Experiment III

Thermistors and the Wheatstone Bridge


By the use of the Wheatstone bridge, a type of null comparator, the temperature versus resistance behavior of a thermistor is plotted. Using this calibration curve, one's body temperature is determined.


Galvanometer, 2-known resistors, 0 - 999 W decade resistance box, thermistor, wires, rubberbands, Bunsen burner, beaker, and thermometer .

Note: Bring linear graph paper.


When a meter is used for measuring electrical circuits, the meter must draw some power from the circuit to make the measurement. This effect is known as "loading" of the circuit by the meter.

For an ammeter the loading has the effect of adding a series resistance to the circuit. For a voltmeter the effect is of a parallel resistance. Thus, for a voltmeter, the greater its input resistance (or impedance in the A.C. case), the better the measurement. However, even the best PET-digital meters, with input impedances greater than 10 MW or 10´106 W , pull some power, though usually negligible, from the circuit.

To circumvent the loading problem, null comparators are used. Null comparators make a measurement by comparing two quantities, one of known value, the other unknown. The known value is adjusted till it equals the unknown. When they are equal, a detector placed across them will give a zero reading. Hence the term, null comparator.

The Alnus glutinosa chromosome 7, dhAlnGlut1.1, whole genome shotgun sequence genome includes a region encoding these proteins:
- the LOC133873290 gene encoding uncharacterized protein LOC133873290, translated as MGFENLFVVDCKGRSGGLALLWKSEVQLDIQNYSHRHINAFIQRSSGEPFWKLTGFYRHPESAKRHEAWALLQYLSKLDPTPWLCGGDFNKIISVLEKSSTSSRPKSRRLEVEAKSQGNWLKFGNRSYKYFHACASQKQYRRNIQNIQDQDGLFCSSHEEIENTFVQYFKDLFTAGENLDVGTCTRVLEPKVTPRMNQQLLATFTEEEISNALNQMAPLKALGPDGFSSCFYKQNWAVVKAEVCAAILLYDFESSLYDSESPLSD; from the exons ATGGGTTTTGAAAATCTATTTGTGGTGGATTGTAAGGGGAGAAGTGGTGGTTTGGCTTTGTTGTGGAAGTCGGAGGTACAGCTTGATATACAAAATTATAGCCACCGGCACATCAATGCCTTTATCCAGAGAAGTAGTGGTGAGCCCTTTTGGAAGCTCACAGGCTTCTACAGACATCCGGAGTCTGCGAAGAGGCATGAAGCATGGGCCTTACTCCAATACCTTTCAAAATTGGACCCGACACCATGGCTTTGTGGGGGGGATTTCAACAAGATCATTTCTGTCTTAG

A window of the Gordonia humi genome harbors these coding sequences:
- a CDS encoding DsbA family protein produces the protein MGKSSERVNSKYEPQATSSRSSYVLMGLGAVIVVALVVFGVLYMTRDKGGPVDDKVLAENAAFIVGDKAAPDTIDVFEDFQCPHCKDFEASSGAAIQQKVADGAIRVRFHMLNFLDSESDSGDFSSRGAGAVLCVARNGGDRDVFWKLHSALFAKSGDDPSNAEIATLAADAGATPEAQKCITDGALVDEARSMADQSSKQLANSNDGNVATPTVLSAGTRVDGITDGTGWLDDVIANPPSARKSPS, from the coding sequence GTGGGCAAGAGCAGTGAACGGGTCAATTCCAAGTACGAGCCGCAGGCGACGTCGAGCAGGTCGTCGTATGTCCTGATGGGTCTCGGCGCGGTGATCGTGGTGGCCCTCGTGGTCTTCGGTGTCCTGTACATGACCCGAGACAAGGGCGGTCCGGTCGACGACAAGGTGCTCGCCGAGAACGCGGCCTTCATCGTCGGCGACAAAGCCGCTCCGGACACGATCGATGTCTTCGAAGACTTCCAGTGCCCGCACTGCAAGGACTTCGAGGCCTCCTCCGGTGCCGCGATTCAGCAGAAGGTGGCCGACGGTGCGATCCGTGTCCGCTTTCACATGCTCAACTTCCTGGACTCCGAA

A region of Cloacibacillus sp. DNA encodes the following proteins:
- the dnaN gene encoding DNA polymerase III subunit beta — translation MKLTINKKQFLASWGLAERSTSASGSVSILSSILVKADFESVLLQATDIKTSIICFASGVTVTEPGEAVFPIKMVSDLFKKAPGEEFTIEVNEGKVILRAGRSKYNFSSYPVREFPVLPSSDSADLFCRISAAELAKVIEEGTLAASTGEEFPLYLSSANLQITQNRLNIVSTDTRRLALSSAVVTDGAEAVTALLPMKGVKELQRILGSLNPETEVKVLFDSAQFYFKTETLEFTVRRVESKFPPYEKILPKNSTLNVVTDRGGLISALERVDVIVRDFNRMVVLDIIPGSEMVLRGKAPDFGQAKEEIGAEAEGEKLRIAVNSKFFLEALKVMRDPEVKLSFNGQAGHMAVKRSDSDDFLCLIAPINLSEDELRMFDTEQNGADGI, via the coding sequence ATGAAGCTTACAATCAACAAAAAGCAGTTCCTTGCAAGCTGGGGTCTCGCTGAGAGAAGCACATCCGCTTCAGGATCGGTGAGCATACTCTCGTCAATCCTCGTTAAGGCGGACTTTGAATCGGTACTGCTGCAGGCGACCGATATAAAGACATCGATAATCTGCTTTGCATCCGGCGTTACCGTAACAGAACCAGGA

A voltmeter, or a galvanometer can be used as the detector, as when two points are at the same voltage, no current will flow between them. As the measurement is made when the meter is nulled, no loading occurred. Hence the accuracy of the measurement is limited only by the knowledge of the known quantity, and the sensitivity of the nulled detector.

The Wheatstone bridge is a null comparator used for very accurate measurement of resistance.

In the Wheatstone bridge of Figure 3.1, R1, R2, and R3 are known resistances, Rx is the unknown. The bridge is said to be balanced when Pl is at the same potential as P2. Thus, no current will flow through the galvanometer. For this to happen, the ratio of resistance in the Rl - R2 path must equal the ratio in the R3 - Rx path:

Thus, if R2, is twice the value of R1, then Rx is twice R3, or

A thermistor is a metal oxide semiconductor whose resistance varies with temperature. For a conductor, as its temperature is increased, its resistance will increase. However, the resistance of a semiconductor will decrease with an increase in temperature. Over a wide range of temperature, this change in resistance is very non-linear. However, in a restricted range of 10° C or less, it may appear fairly linear. Because of this, thermistors are employed in a wide range of applications as temperature sensors.

In this experiment, you will measure the resistance of a thermistor with a Wheatstone bridge, for different temperatures, in a water bath. Then you will plot a calibration curve and use the thermistor to find your body temperature.


Wire the circuit as in Figure 3.3, using the 0-999 W decade box for R3: